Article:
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Newborn foreskin used in cosmetics?

post #1 of 5
Thread Starter 
I hope this url goes through, but I'll also post part of the article. It comes from, of all places, a cosmetics newsletter. It talks about newborn's foreskins being used in cosmetics. The author's light take on this issue disturbs me, but I suppose her only concern is how well it'll fight wrinkles. : Anyway, is this old news? What do you think?

http://tinyurl.com/5ydxh (article is halfway down)

TNS Recovery Complex

Over the past few weeks several reporters have asked me about neonatal human foreskin tissue and its use in skin-care products as an antiwrinkle ingredient. It was difficult not to laugh out loud. About a hundred jokes went through my mind, none of which would have been appropriate during an interview. So after I regained control of myself, I realized I had actually reviewed this ingredient before, because it is also sold under the trade name NouriCel. It isn't really human foreskin, but the medium or "soup," so to speak, that is used to develop and grow cells harvested from human foreskin. The interest here is that this soup, which encourages cell growth of human foreskin in a petri dish, is said to have the same benefit when applied topically to skin, meaning it can make more skin cells or grow more collagen.

What I first wrote about this ingredient is basically still true--the only research showing that this ingredient has an effect on wrinkles or builds collagen for healthy skin is generated by Advanced Tissue Sciences, the company that manufactures and licenses this ingredient to cosmetics companies. For now, it is used primarily in products like TNS Recovery Complex (TNS is “Tissue Nutrient Solution”), sold by SkinMedica (skinmedica.com). Despite the company's insistence that SkinMedica can be sold only in doctors' offices, it is readily available on the Internet and can also be found in spas and salons.

NouriCel, technically called "human fibroblast conditioned media," is created by taking a newborn male's foreskin cells. These cells are put through a process that produces ingredients to generate new skin growth and stimulate collagen production. According to Advanced Tissue Sciences, "When applied topically, fibroblast conditioned media rejuvenates the skin by replenishing it with the same natural human growth factors, antioxidants, soluble collagens, and matrix proteins that newborn skin makes, but that aging skin produces less efficiently and sometimes in smaller quantities. As a result, this efficacious ingredient fights the visible signs of aging by reducing wrinkle number and depth, diminishing the number of fine lines, improving the appearance of sun damaged skin, and enhancing skin texture and elasticity." Unfortunately, there are no published studies that support Advanced Tissue Sciences' assertions.

The lack of published studies, however, doesn't mean there is no science behind the use of human fibroblast conditioned media. The FDA approved Advanced Tissue Sciences' use of human fibroblast conditioned media for diabetic-induced, chronic, ulcerated wound-healing under the name DermaGraft (fda.gov). A study published in Wound Repair and Regeneration, July 2003, page 297, stated that "The exact mechanisms of action of ... [human fibroblast conditioned media] and their effects on wound healing at a cellular level are yet to be fully defined." Still, the study concluded that human fibroblast conditioned media definitely helped create new blood vessels. Whether or not that benefit, or any benefit, translates to its use in a cosmetic mixed with other cosmetic ingredients is at this point a leap of faith. For now, whether or not baby foreskin is the new miracle skin-care ingredient is still an unknown.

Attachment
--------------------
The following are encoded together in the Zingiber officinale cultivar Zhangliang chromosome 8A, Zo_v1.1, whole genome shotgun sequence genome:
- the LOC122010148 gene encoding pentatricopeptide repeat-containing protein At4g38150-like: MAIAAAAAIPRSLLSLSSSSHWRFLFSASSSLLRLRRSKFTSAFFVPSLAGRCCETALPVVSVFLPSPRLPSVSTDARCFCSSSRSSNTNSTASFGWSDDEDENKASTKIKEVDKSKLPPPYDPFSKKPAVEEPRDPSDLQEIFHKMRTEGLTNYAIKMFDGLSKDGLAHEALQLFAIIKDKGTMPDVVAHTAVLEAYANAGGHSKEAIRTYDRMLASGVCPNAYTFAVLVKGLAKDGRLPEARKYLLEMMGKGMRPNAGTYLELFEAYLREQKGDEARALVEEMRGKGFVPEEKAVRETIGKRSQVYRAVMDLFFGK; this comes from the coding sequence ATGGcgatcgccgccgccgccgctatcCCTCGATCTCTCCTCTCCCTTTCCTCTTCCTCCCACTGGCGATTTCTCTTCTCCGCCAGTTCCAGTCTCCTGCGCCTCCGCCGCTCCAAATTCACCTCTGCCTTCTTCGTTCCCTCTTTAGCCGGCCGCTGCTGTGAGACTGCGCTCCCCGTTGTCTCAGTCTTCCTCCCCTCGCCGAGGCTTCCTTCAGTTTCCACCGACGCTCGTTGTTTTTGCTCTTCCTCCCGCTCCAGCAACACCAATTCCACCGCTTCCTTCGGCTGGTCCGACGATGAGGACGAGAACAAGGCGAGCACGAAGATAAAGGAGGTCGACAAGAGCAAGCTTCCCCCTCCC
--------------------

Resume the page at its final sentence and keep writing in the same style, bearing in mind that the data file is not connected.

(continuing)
post #2 of 5
Yes, babies body parts are used in cosmetics, medical products and for laboratory testing. These are not even dead babies or what is removed during surgical procedures and diseased or defective. There are perfectly formed body parts that contribute as much as 40% of the baby's future sexuality.

The topic has been discussed here several times but it can always stand being discussed again. Thanks for bringing it up.

post #3 of 5

OMG, I am absolutely horrified at this!!!

How can people do something so horribly unethical!!! Its a shame that the people paying money for this product don't know what's really in it.
post #4 of 5
A lot of them do know what's in it and buy it anyway. These companies have been on TV shows such as "The Ophra Show" and have told what is in them. There have been numerous letters written to Ophra and she continues to put these shows on anyway. There have also been numerous letters written to the manufacturers of these products. They are feeling the pressure and are trying to hide the contents of their products with confusing scientific langage in the ingredients listing but the FDA requires they list the ingredients and that gives them little lattitude. Instead of listing "human foreskins," they list it as "fibroblasts" and other misleading language. What they don't have to list is that human infant foreskins are used in testing in their research laboratories. We know for a fact that some are lying about the use of infant foreskins for testing to avoid the heat and bad publicity.

post #5 of 5
I heard of this a little while ago and it's so sad that not only are infants being altered without their consent, but people are making large amounts of money on their body parts without them receiving any portion of the profits over the coarse of several decades. This sort of thing should definitely be illegal. If they want to use the donated foreskins from people who agree to being circumcised, it's fine by me, but respect human rights and leave infants intact. Fibroblasts can be cultured from other tissues than foreskin.

I'm 19, circumcised, and seeking justice.
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